As a child, Kim Eun Mi Young hated being different.
When her father brought home toys, a record and a picture book on South Korea, the country from which she was adopted in 1961, she ignored them.
Growing up in Georgia, Kansas and Hawaii, in a military family, she would date only white teenagers, even when Asian boys were around.
“At no time did I consider myself anything other than white,” said Ms. Young, 48, who lives in San Antonio. “I had no sense of any identity as a Korean woman. Dating an Asian man would have forced me to accept who I was.”
It was not until she was in her 30s that she began to explore her Korean heritage. One night, after going out to celebrate with her husband at the time, she says she broke down and began crying uncontrollably.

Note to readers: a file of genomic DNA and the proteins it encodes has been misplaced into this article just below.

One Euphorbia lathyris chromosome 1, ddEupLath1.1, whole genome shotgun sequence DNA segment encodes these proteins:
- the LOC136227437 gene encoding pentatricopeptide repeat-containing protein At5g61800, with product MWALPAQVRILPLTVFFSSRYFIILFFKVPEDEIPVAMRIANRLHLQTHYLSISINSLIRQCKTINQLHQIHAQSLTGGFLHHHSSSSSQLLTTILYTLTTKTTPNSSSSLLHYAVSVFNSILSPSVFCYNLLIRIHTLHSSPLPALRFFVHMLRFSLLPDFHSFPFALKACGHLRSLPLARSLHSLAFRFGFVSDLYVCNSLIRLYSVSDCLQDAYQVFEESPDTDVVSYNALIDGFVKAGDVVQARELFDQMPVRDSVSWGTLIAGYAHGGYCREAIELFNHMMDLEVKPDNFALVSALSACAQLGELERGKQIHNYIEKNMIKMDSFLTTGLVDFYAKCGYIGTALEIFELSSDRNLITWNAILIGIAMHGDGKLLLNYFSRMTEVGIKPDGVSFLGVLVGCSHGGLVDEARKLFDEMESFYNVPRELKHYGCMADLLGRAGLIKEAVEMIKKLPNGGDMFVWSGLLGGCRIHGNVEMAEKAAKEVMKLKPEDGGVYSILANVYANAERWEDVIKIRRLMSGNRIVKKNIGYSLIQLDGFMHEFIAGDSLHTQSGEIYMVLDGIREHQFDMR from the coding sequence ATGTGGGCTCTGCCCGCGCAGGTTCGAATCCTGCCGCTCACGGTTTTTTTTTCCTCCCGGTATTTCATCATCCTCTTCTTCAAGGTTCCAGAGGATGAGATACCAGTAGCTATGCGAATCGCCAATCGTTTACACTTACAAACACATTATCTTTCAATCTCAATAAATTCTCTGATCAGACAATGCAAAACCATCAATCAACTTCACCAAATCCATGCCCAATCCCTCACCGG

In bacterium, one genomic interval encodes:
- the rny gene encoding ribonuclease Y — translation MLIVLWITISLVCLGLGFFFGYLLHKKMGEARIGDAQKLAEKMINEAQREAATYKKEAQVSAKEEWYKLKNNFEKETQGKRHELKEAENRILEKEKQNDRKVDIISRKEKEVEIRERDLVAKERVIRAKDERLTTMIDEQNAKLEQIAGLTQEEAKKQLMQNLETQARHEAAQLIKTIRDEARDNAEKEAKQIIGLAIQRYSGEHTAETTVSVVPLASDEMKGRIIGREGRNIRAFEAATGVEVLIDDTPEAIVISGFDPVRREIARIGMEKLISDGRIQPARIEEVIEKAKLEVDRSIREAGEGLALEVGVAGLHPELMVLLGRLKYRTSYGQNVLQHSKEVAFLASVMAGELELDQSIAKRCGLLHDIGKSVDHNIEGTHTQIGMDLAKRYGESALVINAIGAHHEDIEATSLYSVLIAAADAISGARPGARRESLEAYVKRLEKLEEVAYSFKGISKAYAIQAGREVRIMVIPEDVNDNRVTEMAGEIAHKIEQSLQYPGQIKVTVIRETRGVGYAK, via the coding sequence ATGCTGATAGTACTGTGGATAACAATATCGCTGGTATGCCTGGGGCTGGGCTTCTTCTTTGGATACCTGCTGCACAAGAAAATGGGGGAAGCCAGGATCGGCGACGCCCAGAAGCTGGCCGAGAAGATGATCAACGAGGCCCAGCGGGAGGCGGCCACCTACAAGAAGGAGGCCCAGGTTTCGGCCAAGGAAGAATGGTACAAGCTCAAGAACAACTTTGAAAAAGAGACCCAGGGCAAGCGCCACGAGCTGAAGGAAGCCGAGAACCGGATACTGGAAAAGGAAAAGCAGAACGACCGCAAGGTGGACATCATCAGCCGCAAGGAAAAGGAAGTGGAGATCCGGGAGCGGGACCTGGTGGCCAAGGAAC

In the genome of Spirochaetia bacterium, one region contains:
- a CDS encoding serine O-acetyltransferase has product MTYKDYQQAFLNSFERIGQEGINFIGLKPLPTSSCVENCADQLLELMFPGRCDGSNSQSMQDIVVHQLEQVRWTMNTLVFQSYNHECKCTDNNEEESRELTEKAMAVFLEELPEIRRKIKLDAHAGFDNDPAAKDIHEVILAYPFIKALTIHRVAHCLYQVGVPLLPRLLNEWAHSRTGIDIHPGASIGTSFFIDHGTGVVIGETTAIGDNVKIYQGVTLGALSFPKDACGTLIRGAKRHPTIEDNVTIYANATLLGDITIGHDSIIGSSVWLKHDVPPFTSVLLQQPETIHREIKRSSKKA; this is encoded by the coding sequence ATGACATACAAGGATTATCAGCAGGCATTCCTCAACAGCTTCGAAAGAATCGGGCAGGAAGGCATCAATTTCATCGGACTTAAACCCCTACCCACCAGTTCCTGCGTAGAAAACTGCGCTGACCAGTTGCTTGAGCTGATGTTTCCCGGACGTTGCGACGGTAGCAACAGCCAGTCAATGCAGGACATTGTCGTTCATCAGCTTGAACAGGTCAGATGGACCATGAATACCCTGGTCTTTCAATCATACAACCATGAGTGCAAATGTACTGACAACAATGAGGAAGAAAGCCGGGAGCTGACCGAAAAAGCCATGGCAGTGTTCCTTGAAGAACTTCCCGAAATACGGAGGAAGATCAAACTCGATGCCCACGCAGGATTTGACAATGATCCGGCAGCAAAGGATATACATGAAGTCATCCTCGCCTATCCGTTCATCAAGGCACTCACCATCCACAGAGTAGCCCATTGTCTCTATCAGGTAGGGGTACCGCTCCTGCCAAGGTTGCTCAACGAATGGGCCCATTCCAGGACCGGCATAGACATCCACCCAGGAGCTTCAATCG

“I remember sitting there thinking, where is my mother? Why did she leave me? Why couldn’t she struggle to keep me?” she said. “That was the beginning of my journey to find out who I am.”
The experiences of Ms. Young are common among adopted children from Korea, according to one of the largest studies of transracial adoptions, which is to be released on Monday. The report, which focuses on the first generation of children adopted from South Korea, found that 78 percent of those who responded had considered themselves to be white or had wanted to be white when they were children. Sixty percent indicated their racial identity had become important by the time they were in middle school, and, as adults, nearly 61 percent said they had traveled to Korea both to learn more about the culture and to find their birth parents.
I Choose Not To
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